Comment 77128

By Mahesh_P_Butani (registered) - website | Posted May 19, 2012 at 20:50:43

Appropriate solutions in urban design have a chance to surface only when ideologies are not present while framing issues.

"Changing Our Perspective on One-Way Streets". - City Streets Deserve a Chance to Succeed" - "Searching for Answers to Hamilton's Love of One-Way Streets" - "More Predictions of Doom for James, John South Conversions"

Populist ideologically driven slogans continue to rule the day in Hamilton, whether it is about urban development, economic development, traffic planning or poverty.

The one-way/two-way streets debate is great as it does seem to generate passionate conversations on either side of the issue across our otherwise disengaged communities.

But is this conversation growing into a 'solution seeking' discourse? or has it already been reduced, (much like most local discussions), into a 'solution prescribing' monologue - which predictably result in an Us vs Them stalemate?

If such discussions are to drive -real change- on the street, then we have to recognize the importance of framing such conversations in non-polarizing terms, and sincerly keep an open mind to solutions being sought by a diversity of voices.

"One-way streets" and "two-way streets" are not polar opposites. A city's vibrancy is contingent on an astute use of both these planning tools contextually.

There are numerous instances of highly successful one-way streets across the world. As there are numerous instances of glaring failures of two-way streets.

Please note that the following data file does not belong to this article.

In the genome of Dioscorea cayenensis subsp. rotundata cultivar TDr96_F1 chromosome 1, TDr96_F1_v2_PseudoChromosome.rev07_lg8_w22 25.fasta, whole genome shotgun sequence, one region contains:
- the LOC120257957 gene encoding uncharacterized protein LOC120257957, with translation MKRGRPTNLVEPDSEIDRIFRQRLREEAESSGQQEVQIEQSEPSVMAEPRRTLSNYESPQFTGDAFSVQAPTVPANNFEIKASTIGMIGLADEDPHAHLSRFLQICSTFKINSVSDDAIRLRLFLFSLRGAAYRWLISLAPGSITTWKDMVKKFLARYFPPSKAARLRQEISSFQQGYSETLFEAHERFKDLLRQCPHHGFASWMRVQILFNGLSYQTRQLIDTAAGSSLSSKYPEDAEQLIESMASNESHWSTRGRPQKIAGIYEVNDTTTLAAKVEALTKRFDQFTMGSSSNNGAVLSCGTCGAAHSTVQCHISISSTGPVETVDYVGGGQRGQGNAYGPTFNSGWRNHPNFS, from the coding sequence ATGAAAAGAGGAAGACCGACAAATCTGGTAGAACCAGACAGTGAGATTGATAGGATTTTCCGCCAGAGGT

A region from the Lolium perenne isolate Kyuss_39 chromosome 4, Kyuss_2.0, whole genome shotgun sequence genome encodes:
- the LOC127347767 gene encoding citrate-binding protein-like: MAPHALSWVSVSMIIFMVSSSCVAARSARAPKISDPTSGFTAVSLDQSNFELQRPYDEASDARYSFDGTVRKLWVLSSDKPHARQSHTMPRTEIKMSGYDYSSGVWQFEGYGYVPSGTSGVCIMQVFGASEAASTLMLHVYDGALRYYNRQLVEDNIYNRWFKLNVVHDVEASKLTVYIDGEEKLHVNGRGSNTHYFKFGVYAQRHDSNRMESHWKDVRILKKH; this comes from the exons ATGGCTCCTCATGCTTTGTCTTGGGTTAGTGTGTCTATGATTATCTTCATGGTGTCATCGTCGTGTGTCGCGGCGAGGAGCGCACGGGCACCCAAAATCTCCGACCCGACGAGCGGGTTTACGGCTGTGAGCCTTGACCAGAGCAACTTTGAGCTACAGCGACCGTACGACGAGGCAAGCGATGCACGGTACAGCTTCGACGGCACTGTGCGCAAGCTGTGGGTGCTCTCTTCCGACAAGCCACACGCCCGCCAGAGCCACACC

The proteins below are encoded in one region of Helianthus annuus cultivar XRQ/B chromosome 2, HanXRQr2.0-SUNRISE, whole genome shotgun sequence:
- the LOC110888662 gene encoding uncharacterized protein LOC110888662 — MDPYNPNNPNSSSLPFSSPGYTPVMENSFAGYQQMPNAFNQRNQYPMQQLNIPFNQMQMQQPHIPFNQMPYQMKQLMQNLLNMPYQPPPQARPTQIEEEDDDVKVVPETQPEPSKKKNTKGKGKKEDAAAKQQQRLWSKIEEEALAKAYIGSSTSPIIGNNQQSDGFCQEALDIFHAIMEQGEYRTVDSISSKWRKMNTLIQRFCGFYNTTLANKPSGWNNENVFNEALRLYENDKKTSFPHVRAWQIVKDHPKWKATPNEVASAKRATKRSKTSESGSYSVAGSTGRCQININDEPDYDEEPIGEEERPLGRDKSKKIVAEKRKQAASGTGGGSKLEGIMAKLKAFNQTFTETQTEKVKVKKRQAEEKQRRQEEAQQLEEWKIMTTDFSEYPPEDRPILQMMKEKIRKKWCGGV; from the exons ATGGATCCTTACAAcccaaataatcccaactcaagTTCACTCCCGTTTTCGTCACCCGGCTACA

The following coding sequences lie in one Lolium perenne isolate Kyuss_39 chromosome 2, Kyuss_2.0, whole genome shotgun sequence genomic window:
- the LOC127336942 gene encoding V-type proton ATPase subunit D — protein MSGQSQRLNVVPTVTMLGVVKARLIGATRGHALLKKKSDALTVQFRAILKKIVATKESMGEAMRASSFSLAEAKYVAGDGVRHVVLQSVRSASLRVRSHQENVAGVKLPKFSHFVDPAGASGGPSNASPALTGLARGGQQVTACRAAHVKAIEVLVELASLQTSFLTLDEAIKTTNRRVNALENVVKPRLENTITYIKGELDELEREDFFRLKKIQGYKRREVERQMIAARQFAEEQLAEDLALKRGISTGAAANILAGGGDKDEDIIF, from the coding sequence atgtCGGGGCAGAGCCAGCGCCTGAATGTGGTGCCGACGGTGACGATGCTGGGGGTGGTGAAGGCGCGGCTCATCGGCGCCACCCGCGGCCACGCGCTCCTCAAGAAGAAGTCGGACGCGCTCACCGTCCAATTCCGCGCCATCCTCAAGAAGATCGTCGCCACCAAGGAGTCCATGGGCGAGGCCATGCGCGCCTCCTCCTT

Framing the issue globally around two-way streets as being superior than one-way streets does immense disservice to evidence-based thinking, and precludes innovations in street planning from occuring.

By insisting on such global prescriptions, we end up getting locked into predictable 'old solutions' and the result is often a homogenization of street design and urban experience. For a city to be truly vibrant, it needs a multitude of experiences to be occuring concurrently.

Hamiltion downtown's economic problem is primarily triggered from higher than normal automobile speed on certain selective segments of major arteries. The core issue here is that of 'speed' and less that of 'direction'.

The blind side that Hamilton's two-way street proponents have is that if their wish for urban density comes to fruition, then the two-way streets as they are being proposed will very quickly choke up the city's potential into an urban nightmare. The proposed Go terminal on James North will soon be living proof of the futility of practicing urban design in the default ideological mode.

Hamilton's downtown's road design problems orginate from the random and poor breaking of the organic flow of its Grid. The core especially suffers from this, resulting in the perception that one-way streets are the problem. Couple this with the perception of uncontrolled speeds in certain segments, and such perception quickly turns into reality. And you throw planning ideology into the mix here, and we have our perenial Us vs Them mentality driving all our public conversations in urban design.